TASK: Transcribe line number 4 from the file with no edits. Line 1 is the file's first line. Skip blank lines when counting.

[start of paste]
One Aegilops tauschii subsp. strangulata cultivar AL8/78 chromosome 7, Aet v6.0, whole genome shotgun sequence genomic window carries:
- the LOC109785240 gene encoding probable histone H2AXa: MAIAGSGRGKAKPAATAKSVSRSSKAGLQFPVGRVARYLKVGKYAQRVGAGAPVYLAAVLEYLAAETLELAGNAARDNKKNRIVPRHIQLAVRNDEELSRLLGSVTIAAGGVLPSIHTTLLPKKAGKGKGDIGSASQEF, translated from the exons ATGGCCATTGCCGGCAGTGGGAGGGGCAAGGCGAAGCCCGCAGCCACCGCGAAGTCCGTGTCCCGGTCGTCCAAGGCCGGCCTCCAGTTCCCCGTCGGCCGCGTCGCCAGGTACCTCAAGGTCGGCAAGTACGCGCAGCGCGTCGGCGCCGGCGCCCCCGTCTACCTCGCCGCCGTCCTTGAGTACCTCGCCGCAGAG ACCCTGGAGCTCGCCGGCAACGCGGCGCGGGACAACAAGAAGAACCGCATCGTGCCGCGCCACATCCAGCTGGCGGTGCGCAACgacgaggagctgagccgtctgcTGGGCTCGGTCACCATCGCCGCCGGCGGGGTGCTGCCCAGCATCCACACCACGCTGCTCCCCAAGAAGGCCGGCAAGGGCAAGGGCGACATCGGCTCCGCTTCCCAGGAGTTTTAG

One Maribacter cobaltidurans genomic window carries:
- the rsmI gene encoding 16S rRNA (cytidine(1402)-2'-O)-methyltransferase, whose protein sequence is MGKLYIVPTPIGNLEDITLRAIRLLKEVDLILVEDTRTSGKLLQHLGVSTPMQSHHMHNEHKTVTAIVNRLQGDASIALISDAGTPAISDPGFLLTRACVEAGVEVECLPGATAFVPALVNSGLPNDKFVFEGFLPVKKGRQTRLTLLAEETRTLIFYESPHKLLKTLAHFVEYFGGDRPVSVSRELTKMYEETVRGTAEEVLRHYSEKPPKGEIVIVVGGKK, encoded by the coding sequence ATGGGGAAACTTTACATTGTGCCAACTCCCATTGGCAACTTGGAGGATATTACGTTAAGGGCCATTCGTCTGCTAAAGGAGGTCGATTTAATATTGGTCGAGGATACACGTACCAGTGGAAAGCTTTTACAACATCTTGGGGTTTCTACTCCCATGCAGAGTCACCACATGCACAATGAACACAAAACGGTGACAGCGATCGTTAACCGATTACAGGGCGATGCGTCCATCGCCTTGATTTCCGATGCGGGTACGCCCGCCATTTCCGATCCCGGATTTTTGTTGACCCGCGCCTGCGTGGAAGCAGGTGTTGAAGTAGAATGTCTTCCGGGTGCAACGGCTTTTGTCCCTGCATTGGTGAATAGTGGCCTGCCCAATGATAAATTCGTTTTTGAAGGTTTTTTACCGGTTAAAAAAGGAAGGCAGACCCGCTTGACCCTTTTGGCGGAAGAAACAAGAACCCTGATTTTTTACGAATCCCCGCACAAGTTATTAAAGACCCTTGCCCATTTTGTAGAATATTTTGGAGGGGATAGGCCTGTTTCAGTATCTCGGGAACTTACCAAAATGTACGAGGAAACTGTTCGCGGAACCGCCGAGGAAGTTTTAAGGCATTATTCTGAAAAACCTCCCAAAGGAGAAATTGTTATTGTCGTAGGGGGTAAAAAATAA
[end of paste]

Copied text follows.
- the rsmI gene encoding 16S rRNA (cytidine(1402)-2'-O)-methyltransferase, whose protein sequence is MGKLYIVPTPIGNLEDITLRAIRLLKEVDLILVEDTRTSGKLLQHLGVSTPMQSHHMHNEHKTVTAIVNRLQGDASIALISDAGTPAISDPGFLLTRACVEAGVEVECLPGATAFVPALVNSGLPNDKFVFEGFLPVKKGRQTRLTLLAEETRTLIFYESPHKLLKTLAHFVEYFGGDRPVSVSRELTKMYEETVRGTAEEVLRHYSEKPPKGEIVIVVGGKK, encoded by the coding sequence ATGGGGAAACTTTACATTGTGCCAACTCCCATTGGCAACTTGGAGGATATTACGTTAAGGGCCATTCGTCTGCTAAAGGAGGTCGATTTAATATTGGTCGAGGATACACGTACCAGTGGAAAGCTTTTACAACATCTTGGGGTTTCTACTCCCATGCAGAGTCACCACATGCACAATGAACACAAAACGGTGACAGCGATCGTTAACCGATTACAGGGCGATGCGTCCATCGCCTTGATTTCCGATGCGGGTACGCCCGCCATTTCCGATCCCGGATTTTTGTTGACCCGCGCCTGCGTGGAAGCAGGTGTTGAAGTAGAATGTCTTCCGGGTGCAACGGCTTTTGTCCCTGCATTGGTGAATAGTGGCCTGCCCAATGATAAATTCGTTTTTGAAGGTTTTTTACCGGTTAAAAAAGGAAGGCAGACCCGCTTGACCCTTTTGGCGGAAGAAACAAGAACCCTGATTTTTTACGAATCCCCGCACAAGTTATTAAAGACCCTTGCCCATTTTGTAGAATATTTTGGAGGGGATAGGCCTGTTTCAGTATCTCGGGAACTTACCAAAATGTACGAGGAAACTGTTCGCGGAACCGCCGAGGAAGTTTTAAGGCATTATTCTGAAAAACCTCCCAAAGGAGAAATTGTTATTGTCGTAGGGGGTAAAAAATAA